On this show, Dick Clark hosts a daily to weekly dance show that features the latest hit music for the attending teens to dance to. In addition, the show has performances by popular musicians and audience members rate songs.
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Efrem Zimbalist Jr.,
On this show, Dick Clark a weekly dance that featured the latest hit music for attending to dance to. In addition, the show had performances by popular musicians and audience members rated songs. Written by
Kenneth Chisholm <email@example.com>
It was great in the 1960s, and it is still great today.
Although "Bandstand" apparently got its start in 1952, I first became familiar with it during the late 1950s and early 1960s, when Dick Clark was hosting the show. I became a teenager in 1958, and although I lived in a small southern town, I felt as much a part of Bandstand as those kids in Philadelphia. My mother and father both worked, so I was usually alone during the afternoon, after school. I remember my usual routine -- cook some frozen fish sticks in the oven, and settle down to watch Bandstand.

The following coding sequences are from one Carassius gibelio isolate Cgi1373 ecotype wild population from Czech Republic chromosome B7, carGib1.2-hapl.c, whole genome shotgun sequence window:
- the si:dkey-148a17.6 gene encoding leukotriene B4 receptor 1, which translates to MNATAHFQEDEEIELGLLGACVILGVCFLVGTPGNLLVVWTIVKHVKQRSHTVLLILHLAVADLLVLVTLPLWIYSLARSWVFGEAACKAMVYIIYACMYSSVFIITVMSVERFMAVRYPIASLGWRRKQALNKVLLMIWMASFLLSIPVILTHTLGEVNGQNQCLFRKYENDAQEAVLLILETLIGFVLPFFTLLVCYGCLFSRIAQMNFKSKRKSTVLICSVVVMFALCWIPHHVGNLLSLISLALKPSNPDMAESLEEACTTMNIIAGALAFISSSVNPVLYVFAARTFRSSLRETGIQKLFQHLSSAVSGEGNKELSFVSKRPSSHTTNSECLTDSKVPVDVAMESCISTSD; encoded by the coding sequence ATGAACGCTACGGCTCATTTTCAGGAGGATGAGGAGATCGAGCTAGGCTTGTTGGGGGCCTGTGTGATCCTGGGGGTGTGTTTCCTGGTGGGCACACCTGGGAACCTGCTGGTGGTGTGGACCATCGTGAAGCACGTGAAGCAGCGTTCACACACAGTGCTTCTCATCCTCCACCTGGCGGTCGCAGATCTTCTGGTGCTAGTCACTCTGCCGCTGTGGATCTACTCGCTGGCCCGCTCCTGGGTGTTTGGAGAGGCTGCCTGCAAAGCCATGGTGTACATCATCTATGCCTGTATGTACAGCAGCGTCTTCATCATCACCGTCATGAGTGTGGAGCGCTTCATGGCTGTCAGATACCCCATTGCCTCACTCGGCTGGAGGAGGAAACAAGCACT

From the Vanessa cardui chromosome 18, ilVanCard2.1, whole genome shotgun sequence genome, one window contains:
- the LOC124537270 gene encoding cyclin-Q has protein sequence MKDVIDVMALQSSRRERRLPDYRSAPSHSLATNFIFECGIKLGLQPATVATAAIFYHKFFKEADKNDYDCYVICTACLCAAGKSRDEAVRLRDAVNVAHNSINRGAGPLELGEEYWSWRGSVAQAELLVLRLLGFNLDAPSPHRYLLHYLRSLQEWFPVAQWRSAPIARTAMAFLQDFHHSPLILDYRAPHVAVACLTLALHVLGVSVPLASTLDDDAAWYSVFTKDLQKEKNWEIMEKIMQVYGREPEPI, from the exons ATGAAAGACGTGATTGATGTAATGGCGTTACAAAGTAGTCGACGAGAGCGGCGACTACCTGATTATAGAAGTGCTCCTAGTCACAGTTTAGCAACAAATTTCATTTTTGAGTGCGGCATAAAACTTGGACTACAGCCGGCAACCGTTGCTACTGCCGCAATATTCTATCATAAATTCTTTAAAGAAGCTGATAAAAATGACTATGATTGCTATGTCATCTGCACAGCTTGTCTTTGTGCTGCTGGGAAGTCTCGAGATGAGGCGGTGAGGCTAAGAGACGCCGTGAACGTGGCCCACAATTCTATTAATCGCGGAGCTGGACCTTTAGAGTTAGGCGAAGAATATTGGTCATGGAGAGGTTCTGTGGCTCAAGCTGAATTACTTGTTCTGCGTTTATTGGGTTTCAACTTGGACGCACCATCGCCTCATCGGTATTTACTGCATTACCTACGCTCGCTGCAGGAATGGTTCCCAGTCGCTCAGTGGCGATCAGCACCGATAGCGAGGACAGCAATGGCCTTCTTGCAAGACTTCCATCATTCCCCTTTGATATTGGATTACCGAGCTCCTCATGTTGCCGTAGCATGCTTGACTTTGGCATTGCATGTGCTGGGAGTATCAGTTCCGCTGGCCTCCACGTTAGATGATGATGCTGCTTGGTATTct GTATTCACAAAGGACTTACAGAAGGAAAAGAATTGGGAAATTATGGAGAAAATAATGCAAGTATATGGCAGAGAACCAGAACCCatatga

Part of the format involved playing several new songs, and having a small panel of teens rate then, to predict which ones had the best chance of becoming a hit. Of course, those of us who were watching often went over to the record store the next chance we had, to buy a copy of the winners, so the predictions became self-fulfilling. The biggest thrill was actually seeing on TV, the singers that we only knew through listening to the records. Brenda Lee. Leslie Gore. Paul and Paula. Bobby Vinton. Names that most of the younger generations would never recognize. And now, some of that is being brought to us in the Dick Clark sponsored TV series, "American Dreams." Bandstand, an important TV program in my formative teen years.
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